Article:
The last time Republicans faced a crisis of succession for Speaker of the House, they turned to a quiet figure from Illinois, Dennis Hastert, to lead them. With Peter Roskam, the House GOP may again find the answer in Illinois.
Not that Republicans want history to repeat itself. Hastert’s name has bad associations for the GOP. He led the caucus through a period of bloated government and scandal, losing his gavel in the wave election of 2006. This year, Hastert was indicted on federal fraud charges, pleading not guilty, and was also accused of sexually abusing students at the high school where he once worked.
Roskam represents an antidote to the party’s sordid past. He won his seat the year Hastert led the party to defeat, narrowly defeating Tammy Duckworth, who decided to try her luck in another district (and eventually won).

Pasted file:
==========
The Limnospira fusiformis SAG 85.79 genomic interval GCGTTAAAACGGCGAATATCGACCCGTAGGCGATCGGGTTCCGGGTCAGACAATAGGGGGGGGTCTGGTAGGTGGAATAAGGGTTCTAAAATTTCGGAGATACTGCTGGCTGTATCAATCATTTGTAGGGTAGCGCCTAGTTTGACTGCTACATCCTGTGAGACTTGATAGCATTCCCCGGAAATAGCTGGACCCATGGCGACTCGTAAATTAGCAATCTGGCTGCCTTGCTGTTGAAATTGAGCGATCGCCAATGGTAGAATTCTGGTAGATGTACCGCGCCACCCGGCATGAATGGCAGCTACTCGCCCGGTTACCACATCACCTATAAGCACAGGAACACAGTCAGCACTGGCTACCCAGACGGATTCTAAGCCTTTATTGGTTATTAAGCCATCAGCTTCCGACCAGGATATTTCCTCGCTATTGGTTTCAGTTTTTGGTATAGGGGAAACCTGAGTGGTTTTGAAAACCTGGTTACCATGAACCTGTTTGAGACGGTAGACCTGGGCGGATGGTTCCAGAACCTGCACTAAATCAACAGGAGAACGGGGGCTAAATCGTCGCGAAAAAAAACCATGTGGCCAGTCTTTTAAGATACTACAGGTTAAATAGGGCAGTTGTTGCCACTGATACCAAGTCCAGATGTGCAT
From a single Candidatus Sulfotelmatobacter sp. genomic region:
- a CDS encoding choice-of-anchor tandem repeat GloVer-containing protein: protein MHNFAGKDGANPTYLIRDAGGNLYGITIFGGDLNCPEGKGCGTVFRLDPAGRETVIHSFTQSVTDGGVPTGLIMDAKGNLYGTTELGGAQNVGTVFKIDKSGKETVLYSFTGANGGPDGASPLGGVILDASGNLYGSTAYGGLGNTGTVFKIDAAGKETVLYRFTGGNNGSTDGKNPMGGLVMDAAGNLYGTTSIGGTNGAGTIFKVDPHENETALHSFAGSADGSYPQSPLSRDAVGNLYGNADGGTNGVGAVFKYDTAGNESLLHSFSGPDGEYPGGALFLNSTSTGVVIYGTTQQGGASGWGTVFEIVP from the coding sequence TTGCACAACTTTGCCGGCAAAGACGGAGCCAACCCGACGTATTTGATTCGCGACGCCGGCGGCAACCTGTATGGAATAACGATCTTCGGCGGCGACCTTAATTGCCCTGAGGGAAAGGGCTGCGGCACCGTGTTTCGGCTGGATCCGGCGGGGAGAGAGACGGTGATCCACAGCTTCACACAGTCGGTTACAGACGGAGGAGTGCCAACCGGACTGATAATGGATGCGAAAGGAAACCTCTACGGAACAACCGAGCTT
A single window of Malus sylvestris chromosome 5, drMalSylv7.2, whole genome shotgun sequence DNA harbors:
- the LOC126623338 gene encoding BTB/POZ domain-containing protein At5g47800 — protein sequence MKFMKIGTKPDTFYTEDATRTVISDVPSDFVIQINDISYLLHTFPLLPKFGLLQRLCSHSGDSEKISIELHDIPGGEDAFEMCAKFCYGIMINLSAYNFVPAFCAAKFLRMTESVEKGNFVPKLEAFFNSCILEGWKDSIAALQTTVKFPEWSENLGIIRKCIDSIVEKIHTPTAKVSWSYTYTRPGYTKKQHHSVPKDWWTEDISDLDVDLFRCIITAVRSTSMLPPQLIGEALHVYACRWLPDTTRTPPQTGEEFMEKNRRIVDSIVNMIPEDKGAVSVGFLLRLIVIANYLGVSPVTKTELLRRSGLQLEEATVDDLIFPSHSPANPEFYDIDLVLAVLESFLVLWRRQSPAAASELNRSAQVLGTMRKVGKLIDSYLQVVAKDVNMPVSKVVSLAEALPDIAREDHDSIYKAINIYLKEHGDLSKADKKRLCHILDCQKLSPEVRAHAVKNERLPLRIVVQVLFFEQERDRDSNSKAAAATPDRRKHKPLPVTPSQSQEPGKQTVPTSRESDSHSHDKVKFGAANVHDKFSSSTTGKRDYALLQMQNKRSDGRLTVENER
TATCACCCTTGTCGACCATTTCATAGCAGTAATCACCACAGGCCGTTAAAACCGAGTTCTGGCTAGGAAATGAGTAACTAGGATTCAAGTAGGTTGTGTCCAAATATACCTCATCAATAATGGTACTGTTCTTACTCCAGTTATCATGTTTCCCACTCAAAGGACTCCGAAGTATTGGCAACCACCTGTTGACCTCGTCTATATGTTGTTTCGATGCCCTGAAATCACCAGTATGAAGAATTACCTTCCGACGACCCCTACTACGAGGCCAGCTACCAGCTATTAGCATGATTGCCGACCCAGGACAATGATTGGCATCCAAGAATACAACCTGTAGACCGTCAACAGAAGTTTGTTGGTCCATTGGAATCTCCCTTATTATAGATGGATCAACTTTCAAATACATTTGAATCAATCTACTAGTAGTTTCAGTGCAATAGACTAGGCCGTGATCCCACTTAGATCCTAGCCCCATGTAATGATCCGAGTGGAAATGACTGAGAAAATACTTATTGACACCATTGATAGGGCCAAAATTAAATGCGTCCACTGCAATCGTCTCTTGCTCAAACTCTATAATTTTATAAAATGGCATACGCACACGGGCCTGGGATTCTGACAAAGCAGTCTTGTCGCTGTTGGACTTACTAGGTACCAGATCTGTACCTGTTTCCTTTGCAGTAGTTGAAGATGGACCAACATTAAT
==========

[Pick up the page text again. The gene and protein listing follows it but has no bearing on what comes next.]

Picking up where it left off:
Roskam quickly won a reputation as the most conservative member of the Illinois caucus on economic issues. He also developed a strong voice on foreign policy, supporting the Iraq surge under George W. Bush and, more recently, helping to lead House opposition to the Iran deal.
After 2008–where Roskam held onto a pro-Obama district, controversially, by touting Obama’s past praise for him–Roskam rose through the ranks quickly, serving as Chief Deputy Whip (like Hastert) until 2014, when he was out-maneuvered by Steve Scalise, who had announced his candidacy first in the wake of Eric Cantor’s stunning primary defeat.
National Review calls Roskam the “next-next Speaker,” perhaps a sign that he will emerge if Paul Ryan declines the job, or fails to scrape together the 218 Republican votes he will need to prevail. The party could certainly do worse.